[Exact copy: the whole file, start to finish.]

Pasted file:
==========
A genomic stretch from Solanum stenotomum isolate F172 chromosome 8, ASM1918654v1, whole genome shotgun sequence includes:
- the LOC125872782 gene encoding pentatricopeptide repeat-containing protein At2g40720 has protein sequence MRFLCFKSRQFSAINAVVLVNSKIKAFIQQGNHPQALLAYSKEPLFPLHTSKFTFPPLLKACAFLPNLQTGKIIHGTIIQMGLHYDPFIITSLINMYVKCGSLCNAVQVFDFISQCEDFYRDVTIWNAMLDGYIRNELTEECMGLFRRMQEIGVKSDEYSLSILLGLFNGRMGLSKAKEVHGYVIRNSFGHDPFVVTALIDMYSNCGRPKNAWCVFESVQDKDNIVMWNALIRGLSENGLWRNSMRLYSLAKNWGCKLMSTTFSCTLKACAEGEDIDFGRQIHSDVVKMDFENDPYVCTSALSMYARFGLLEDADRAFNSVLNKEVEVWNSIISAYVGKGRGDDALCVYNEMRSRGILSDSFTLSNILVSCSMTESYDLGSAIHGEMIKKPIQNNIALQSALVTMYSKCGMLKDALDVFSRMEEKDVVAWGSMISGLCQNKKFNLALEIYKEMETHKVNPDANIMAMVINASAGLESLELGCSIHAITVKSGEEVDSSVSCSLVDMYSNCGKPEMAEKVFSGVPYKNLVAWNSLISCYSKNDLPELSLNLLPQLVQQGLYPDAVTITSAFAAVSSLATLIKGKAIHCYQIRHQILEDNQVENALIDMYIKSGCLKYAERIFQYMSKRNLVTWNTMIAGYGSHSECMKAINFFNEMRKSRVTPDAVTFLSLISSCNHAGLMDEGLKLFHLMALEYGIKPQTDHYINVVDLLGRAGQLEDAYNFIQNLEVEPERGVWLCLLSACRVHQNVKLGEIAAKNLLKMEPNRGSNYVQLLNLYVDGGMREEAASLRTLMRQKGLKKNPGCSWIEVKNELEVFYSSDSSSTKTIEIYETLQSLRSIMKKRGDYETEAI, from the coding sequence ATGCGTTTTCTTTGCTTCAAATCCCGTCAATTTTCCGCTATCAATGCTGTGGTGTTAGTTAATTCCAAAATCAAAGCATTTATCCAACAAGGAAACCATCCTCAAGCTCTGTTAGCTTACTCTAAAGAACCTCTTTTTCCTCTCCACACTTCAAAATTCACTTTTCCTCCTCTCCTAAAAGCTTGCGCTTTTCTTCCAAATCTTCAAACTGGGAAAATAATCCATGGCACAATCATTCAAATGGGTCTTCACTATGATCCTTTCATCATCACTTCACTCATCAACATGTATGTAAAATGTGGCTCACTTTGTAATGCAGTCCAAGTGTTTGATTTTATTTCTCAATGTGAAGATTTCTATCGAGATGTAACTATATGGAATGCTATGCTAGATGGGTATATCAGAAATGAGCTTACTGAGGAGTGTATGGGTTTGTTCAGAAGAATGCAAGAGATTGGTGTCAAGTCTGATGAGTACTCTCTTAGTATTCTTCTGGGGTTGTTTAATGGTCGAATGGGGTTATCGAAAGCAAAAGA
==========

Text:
A genomic stretch from Solanum stenotomum isolate F172 chromosome 8, ASM1918654v1, whole genome shotgun sequence includes:
- the LOC125872782 gene encoding pentatricopeptide repeat-containing protein At2g40720 has protein sequence MRFLCFKSRQFSAINAVVLVNSKIKAFIQQGNHPQALLAYSKEPLFPLHTSKFTFPPLLKACAFLPNLQTGKIIHGTIIQMGLHYDPFIITSLINMYVKCGSLCNAVQVFDFISQCEDFYRDVTIWNAMLDGYIRNELTEECMGLFRRMQEIGVKSDEYSLSILLGLFNGRMGLSKAKEVHGYVIRNSFGHDPFVVTALIDMYSNCGRPKNAWCVFESVQDKDNIVMWNALIRGLSENGLWRNSMRLYSLAKNWGCKLMSTTFSCTLKACAEGEDIDFGRQIHSDVVKMDFENDPYVCTSALSMYARFGLLEDADRAFNSVLNKEVEVWNSIISAYVGKGRGDDALCVYNEMRSRGILSDSFTLSNILVSCSMTESYDLGSAIHGEMIKKPIQNNIALQSALVTMYSKCGMLKDALDVFSRMEEKDVVAWGSMISGLCQNKKFNLALEIYKEMETHKVNPDANIMAMVINASAGLESLELGCSIHAITVKSGEEVDSSVSCSLVDMYSNCGKPEMAEKVFSGVPYKNLVAWNSLISCYSKNDLPELSLNLLPQLVQQGLYPDAVTITSAFAAVSSLATLIKGKAIHCYQIRHQILEDNQVENALIDMYIKSGCLKYAERIFQYMSKRNLVTWNTMIAGYGSHSECMKAINFFNEMRKSRVTPDAVTFLSLISSCNHAGLMDEGLKLFHLMALEYGIKPQTDHYINVVDLLGRAGQLEDAYNFIQNLEVEPERGVWLCLLSACRVHQNVKLGEIAAKNLLKMEPNRGSNYVQLLNLYVDGGMREEAASLRTLMRQKGLKKNPGCSWIEVKNELEVFYSSDSSSTKTIEIYETLQSLRSIMKKRGDYETEAI, from the coding sequence ATGCGTTTTCTTTGCTTCAAATCCCGTCAATTTTCCGCTATCAATGCTGTGGTGTTAGTTAATTCCAAAATCAAAGCATTTATCCAACAAGGAAACCATCCTCAAGCTCTGTTAGCTTACTCTAAAGAACCTCTTTTTCCTCTCCACACTTCAAAATTCACTTTTCCTCCTCTCCTAAAAGCTTGCGCTTTTCTTCCAAATCTTCAAACTGGGAAAATAATCCATGGCACAATCATTCAAATGGGTCTTCACTATGATCCTTTCATCATCACTTCACTCATCAACATGTATGTAAAATGTGGCTCACTTTGTAATGCAGTCCAAGTGTTTGATTTTATTTCTCAATGTGAAGATTTCTATCGAGATGTAACTATATGGAATGCTATGCTAGATGGGTATATCAGAAATGAGCTTACTGAGGAGTGTATGGGTTTGTTCAGAAGAATGCAAGAGATTGGTGTCAAGTCTGATGAGTACTCTCTTAGTATTCTTCTGGGGTTGTTTAATGGTCGAATGGGGTTATCGAAAGCAAAAGA